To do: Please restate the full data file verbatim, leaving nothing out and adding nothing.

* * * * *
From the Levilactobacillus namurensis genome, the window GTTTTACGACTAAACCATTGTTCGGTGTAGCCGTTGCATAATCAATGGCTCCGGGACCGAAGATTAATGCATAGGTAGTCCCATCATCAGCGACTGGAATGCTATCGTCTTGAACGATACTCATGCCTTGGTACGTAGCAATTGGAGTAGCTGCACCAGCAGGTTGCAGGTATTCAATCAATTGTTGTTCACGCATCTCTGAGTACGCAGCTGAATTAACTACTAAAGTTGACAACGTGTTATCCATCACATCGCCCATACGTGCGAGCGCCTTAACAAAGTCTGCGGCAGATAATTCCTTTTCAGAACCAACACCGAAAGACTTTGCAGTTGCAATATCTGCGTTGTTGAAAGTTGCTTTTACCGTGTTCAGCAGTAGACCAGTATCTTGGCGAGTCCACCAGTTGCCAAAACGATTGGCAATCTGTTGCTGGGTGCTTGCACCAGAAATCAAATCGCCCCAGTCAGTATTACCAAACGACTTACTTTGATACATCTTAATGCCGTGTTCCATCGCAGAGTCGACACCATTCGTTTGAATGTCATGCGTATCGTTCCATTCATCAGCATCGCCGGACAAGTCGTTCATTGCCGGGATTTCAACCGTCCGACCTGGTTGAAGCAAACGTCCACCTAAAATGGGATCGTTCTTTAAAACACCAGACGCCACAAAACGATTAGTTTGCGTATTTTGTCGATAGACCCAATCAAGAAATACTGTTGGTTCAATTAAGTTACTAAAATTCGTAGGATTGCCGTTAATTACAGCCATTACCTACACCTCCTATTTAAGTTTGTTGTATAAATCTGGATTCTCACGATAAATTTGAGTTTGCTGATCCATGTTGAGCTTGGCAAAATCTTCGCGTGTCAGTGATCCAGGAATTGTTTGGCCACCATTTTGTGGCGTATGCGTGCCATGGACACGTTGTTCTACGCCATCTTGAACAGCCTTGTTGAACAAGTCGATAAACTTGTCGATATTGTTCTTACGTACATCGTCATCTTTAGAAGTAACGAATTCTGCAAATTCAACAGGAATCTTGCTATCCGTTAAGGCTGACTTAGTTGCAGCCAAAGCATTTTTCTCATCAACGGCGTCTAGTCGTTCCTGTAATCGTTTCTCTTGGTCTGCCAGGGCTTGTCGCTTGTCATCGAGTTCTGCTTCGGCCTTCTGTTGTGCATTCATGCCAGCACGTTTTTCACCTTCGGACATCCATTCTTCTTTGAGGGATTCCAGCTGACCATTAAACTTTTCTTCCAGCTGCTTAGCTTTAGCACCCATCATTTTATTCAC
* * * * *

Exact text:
From the Levilactobacillus namurensis genome, the window GTTTTACGACTAAACCATTGTTCGGTGTAGCCGTTGCATAATCAATGGCTCCGGGACCGAAGATTAATGCATAGGTAGTCCCATCATCAGCGACTGGAATGCTATCGTCTTGAACGATACTCATGCCTTGGTACGTAGCAATTGGAGTAGCTGCACCAGCAGGTTGCAGGTATTCAATCAATTGTTGTTCACGCATCTCTGAGTACGCAGCTGAATTAACTACTAAAGTTGACAACGTGTTATCCATCACATCGCCCATACGTGCGAGCGCCTTAACAAAGTCTGCGGCAGATAATTCCTTTTCAGAACCAACACCGAAAGACTTTGCAGTTGCAATATCTGCGTTGTTGAAAGTTGCTTTTACCGTGTTCAGCAGTAGACCAGTATCTTGGCGAGTCCACCAGTTGCCAAAACGATTGGCAATCTGTTGCTGGGTGCTTGCACCAGAAATCAAATCGCCCCAGTCAGTATTACCAAACGACTTACTTTGATACATCTTAATGCCGTGTTCCATCGCAGAGTCGACACCATTCGTTTGAATGTCATGCGTATCGTTCCATTCATCAGCATCGCCGGACAAGTCGTTCATTGCCGGGATTTCAACCGTCCGACCTGGTTGAAGCAAACGTCCACCTAAAATGGGATCGTTCTTTAAAACACCAGACGCCACAAAACGATTAGTTTGCGTATTTTGTCGATAGACCCAATCAAGAAATACTGTTGGTTCAATTAAGTTACTAAAATTCGTAGGATTGCCGTTAATTACAGCCATTACCTACACCTCCTATTTAAGTTTGTTGTATAAATCTGGATTCTCACGATAAATTTGAGTTTGCTGATCCATGTTGAGCTTGGCAAAATCTTCGCGTGTCAGTGATCCAGGAATTGTTTGGCCACCATTTTGTGGCGTATGCGTGCCATGGACACGTTGTTCTACGCCATCTTGAACAGCCTTGTTGAACAAGTCGATAAACTTGTCGATATTGTTCTTACGTACATCGTCATCTTTAGAAGTAACGAATTCTGCAAATTCAACAGGAATCTTGCTATCCGTTAAGGCTGACTTAGTTGCAGCCAAAGCATTTTTCTCATCAACGGCGTCTAGTCGTTCCTGTAATCGTTTCTCTTGGTCTGCCAGGGCTTGTCGCTTGTCATCGAGTTCTGCTTCGGCCTTCTGTTGTGCATTCATGCCAGCACGTTTTTCACCTTCGGACATCCATTCTTCTTTGAGGGATTCCAGCTGACCATTAAACTTTTCTTCCAGCTGCTTAGCTTTAGCACCCATCATTTTATTCAC